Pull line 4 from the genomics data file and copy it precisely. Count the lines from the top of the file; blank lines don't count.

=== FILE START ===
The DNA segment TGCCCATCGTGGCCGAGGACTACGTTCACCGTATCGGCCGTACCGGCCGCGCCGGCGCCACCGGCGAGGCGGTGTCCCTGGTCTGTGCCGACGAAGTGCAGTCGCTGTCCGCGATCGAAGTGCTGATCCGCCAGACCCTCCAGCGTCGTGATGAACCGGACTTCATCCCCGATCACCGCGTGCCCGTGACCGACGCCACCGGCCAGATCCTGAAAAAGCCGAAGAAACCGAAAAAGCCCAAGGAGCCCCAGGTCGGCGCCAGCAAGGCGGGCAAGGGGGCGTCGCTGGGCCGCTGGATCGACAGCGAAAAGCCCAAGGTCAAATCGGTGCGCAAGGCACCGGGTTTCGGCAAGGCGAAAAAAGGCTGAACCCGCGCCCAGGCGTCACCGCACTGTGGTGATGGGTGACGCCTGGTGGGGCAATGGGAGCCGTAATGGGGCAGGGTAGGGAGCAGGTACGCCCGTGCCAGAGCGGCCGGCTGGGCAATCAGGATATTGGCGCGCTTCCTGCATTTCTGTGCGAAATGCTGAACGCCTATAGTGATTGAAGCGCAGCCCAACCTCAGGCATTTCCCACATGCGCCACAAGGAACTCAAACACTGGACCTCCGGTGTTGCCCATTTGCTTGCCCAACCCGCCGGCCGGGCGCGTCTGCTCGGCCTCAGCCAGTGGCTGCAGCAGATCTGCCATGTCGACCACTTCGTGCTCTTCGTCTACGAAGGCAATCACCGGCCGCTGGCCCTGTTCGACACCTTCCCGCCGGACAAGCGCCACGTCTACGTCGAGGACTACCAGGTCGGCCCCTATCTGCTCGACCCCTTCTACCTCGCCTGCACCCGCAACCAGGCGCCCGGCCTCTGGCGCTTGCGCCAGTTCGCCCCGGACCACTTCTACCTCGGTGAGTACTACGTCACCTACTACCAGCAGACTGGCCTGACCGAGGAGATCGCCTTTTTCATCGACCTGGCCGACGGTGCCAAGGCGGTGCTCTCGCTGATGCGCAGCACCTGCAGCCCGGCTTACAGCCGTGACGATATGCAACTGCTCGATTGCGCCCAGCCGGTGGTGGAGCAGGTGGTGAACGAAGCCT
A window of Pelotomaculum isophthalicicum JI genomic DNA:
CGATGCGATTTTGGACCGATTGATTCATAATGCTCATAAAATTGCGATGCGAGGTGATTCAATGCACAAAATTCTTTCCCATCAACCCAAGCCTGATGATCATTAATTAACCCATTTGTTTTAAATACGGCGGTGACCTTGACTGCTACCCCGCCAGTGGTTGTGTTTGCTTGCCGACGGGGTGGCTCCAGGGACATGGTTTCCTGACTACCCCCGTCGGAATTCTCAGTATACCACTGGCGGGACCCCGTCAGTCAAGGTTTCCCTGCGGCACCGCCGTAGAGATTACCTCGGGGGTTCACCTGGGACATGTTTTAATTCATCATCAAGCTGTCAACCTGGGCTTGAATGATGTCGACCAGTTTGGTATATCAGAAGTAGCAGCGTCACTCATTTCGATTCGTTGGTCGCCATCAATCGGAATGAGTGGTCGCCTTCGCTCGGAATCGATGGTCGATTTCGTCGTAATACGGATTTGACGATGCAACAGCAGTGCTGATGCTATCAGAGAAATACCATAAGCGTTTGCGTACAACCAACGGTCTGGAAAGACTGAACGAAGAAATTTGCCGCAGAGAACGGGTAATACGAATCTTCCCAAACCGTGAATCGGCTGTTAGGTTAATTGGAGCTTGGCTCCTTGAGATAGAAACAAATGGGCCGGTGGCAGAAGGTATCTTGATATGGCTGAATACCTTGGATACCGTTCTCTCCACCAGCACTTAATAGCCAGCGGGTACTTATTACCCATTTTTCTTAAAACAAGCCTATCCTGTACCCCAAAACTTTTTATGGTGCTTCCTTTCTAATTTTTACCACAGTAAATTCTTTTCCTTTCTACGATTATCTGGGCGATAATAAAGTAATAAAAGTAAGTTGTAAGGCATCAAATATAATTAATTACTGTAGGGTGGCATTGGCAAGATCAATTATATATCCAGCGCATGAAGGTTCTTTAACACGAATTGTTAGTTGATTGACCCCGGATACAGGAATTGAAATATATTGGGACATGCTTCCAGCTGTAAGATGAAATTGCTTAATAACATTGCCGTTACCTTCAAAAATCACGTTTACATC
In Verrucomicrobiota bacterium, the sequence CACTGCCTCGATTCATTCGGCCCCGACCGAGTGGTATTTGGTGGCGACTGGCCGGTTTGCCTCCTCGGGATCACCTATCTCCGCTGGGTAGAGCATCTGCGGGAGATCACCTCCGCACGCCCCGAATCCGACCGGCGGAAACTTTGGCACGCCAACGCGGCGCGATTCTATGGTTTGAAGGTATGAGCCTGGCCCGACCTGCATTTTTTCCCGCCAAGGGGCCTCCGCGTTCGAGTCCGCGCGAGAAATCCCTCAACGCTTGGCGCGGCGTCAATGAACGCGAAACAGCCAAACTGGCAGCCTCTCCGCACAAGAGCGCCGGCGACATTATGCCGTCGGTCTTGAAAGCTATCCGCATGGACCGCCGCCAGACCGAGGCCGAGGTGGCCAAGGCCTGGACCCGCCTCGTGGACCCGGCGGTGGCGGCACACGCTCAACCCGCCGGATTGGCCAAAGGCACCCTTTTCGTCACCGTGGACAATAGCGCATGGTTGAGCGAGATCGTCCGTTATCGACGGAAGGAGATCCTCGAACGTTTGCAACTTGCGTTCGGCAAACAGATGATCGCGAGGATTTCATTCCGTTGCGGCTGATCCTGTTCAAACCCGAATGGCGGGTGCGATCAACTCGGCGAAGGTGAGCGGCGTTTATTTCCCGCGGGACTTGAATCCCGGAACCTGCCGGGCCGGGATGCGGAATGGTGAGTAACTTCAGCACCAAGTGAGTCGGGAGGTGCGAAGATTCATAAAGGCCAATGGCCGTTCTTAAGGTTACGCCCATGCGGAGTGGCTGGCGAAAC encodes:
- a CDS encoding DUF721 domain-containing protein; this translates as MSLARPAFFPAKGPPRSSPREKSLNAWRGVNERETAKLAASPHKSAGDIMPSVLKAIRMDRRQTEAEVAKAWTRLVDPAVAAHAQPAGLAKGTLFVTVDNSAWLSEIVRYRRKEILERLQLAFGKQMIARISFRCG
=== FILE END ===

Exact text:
In Verrucomicrobiota bacterium, the sequence CACTGCCTCGATTCATTCGGCCCCGACCGAGTGGTATTTGGTGGCGACTGGCCGGTTTGCCTCCTCGGGATCACCTATCTCCGCTGGGTAGAGCATCTGCGGGAGATCACCTCCGCACGCCCCGAATCCGACCGGCGGAAACTTTGGCACGCCAACGCGGCGCGATTCTATGGTTTGAAGGTATGAGCCTGGCCCGACCTGCATTTTTTCCCGCCAAGGGGCCTCCGCGTTCGAGTCCGCGCGAGAAATCCCTCAACGCTTGGCGCGGCGTCAATGAACGCGAAACAGCCAAACTGGCAGCCTCTCCGCACAAGAGCGCCGGCGACATTATGCCGTCGGTCTTGAAAGCTATCCGCATGGACCGCCGCCAGACCGAGGCCGAGGTGGCCAAGGCCTGGACCCGCCTCGTGGACCCGGCGGTGGCGGCACACGCTCAACCCGCCGGATTGGCCAAAGGCACCCTTTTCGTCACCGTGGACAATAGCGCATGGTTGAGCGAGATCGTCCGTTATCGACGGAAGGAGATCCTCGAACGTTTGCAACTTGCGTTCGGCAAACAGATGATCGCGAGGATTTCATTCCGTTGCGGCTGATCCTGTTCAAACCCGAATGGCGGGTGCGATCAACTCGGCGAAGGTGAGCGGCGTTTATTTCCCGCGGGACTTGAATCCCGGAACCTGCCGGGCCGGGATGCGGAATGGTGAGTAACTTCAGCACCAAGTGAGTCGGGAGGTGCGAAGATTCATAAAGGCCAATGGCCGTTCTTAAGGTTACGCCCATGCGGAGTGGCTGGCGAAAC encodes: